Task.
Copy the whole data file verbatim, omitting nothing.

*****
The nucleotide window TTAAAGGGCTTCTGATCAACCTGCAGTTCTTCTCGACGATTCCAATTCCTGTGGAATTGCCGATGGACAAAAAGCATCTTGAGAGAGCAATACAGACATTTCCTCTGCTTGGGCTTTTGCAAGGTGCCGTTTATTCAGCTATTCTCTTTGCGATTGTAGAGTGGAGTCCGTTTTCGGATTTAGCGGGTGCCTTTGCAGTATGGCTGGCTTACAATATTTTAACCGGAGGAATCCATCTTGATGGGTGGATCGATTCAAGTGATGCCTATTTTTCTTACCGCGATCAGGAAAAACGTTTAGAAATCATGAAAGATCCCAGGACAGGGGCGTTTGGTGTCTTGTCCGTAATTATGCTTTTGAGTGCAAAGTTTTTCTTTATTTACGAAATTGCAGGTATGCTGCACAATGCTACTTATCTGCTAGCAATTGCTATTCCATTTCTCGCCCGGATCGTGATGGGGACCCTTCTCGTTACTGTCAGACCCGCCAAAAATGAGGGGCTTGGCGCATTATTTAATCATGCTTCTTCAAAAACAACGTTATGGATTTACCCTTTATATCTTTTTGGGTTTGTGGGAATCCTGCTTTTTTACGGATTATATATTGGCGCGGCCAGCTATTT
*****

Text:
The nucleotide window TTAAAGGGCTTCTGATCAACCTGCAGTTCTTCTCGACGATTCCAATTCCTGTGGAATTGCCGATGGACAAAAAGCATCTTGAGAGAGCAATACAGACATTTCCTCTGCTTGGGCTTTTGCAAGGTGCCGTTTATTCAGCTATTCTCTTTGCGATTGTAGAGTGGAGTCCGTTTTCGGATTTAGCGGGTGCCTTTGCAGTATGGCTGGCTTACAATATTTTAACCGGAGGAATCCATCTTGATGGGTGGATCGATTCAAGTGATGCCTATTTTTCTTACCGCGATCAGGAAAAACGTTTAGAAATCATGAAAGATCCCAGGACAGGGGCGTTTGGTGTCTTGTCCGTAATTATGCTTTTGAGTGCAAAGTTTTTCTTTATTTACGAAATTGCAGGTATGCTGCACAATGCTACTTATCTGCTAGCAATTGCTATTCCATTTCTCGCCCGGATCGTGATGGGGACCCTTCTCGTTACTGTCAGACCCGCCAAAAATGAGGGGCTTGGCGCATTATTTAATCATGCTTCTTCAAAAACAACGTTATGGATTTACCCTTTATATCTTTTTGGGTTTGTGGGAATCCTGCTTTTTTACGGATTATATATTGGCGCGGCCAGCTATTT